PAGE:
Joel Embiid on Simmons’ exit: “I just didn’t understand what was going on”

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The best part of Joel Embiid going on the Draymond Green Show was the couple of minutes of trash talk. This is classic.

But Green is good at the podcast game and got Embiid to open up about missing his first two seasons due to injury, what it took to change the culture in Philly, “the Process” nickname and more.

That includes discussing Ben Simmons sitting out this season due to mental health concerns and wanting a trade (which he eventually got to Brooklyn for James Harden). Embiid didn’t have more answers than the rest of us on the outside. Here are Embiid’s comments, hat tip to Sixers Wire.

“I just didn’t understand what was going on, honestly. I didn’t understand what happened and what led up to that whole situation. To this day, I don’t understand. Even when you look at it and I don’t have any problems with him and like I say, obviously we didn’t win the championship together, but in the regular season, we went dominant every single season. 50-win seasons, I always believed that we had a chance to win together. Like I always believed that even to this day. I believe that we had a chance to win and what we were able to accomplish obviously, winning matters the most, but I feel like we had a chance and that’s what I don’t get. I don’t understand what was going on, honestly. What caused him to want to leave. I understand his explanation, but a lot of things don’t make sense.”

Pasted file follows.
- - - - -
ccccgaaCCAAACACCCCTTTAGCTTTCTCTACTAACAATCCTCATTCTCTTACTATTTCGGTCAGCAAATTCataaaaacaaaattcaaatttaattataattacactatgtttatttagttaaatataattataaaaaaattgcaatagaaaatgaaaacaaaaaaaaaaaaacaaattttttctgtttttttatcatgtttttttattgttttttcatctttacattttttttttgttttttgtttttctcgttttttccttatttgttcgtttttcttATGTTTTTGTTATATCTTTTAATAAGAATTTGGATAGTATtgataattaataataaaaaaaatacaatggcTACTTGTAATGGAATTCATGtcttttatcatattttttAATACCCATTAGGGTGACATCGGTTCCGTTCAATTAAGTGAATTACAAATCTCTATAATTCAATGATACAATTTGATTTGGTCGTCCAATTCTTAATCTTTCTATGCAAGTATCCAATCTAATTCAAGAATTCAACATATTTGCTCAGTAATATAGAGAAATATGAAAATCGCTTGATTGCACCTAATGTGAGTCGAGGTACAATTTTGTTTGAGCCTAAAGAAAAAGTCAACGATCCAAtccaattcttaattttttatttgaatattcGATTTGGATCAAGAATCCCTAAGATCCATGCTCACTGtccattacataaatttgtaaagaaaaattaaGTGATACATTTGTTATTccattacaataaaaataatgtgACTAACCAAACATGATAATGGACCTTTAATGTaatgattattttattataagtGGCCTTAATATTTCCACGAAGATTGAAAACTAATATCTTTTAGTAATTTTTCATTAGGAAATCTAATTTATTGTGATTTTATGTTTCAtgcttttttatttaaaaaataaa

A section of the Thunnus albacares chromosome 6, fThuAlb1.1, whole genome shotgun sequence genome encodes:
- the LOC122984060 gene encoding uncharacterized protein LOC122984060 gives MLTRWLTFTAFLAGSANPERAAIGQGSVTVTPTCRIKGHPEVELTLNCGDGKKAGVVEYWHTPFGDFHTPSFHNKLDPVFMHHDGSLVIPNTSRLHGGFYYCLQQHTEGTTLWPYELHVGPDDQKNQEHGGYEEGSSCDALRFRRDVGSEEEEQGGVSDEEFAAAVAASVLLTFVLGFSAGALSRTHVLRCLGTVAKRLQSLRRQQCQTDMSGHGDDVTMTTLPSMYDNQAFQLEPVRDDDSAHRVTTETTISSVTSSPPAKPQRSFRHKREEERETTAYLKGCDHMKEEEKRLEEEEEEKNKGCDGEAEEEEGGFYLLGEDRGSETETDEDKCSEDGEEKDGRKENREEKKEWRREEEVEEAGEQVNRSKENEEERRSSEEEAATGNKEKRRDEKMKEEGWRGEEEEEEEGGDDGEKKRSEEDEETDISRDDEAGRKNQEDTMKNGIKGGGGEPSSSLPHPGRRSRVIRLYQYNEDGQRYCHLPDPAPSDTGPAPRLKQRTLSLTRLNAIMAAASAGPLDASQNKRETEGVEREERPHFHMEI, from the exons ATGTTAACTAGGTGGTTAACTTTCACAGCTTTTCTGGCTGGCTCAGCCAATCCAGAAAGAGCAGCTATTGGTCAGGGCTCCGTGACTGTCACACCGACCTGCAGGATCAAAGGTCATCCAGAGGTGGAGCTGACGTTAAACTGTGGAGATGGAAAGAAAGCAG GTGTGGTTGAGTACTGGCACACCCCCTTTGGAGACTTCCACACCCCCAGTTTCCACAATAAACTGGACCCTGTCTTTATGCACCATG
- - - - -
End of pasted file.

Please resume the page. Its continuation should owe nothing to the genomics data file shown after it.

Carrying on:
After struggling very publicly in the loss to the Hawks last postseason — most famously passing up a dunk to avoid getting fouled late in Game 7 — Simmons didn’t think Embiid and coach Doc Rivers had his back. Embiid had said Simmons passing up a dunk for a pass was a turning point (which it was), and when Rivers was asked after the game if Simmons was a championship level point guard he said, “I don’t know the answer to that.”

Embiid didn’t relate to where Simmons was after those comments because they are very different people. Many players — Embiid included — would have used those words as fuel to improve, come back, and prove everyone wrong. Simmons seemed to internalize it, take it as a personal insult that could not be easily forgiven. From there, the snowball rolling down the mountain became an avalanche.

Embiid has a new partner in James Harden and the Sixers look like a potential contender, but with some defensive flaws to work out. The honeymoon may be over, but the Sixers are still in a better place than they were before the trade.

Simmons has been bothered by back issues as he ramped back up to play and Brooklyn is hopeful he can play a couple of games before the postseason begins (the Nets will start in the play-in tournament).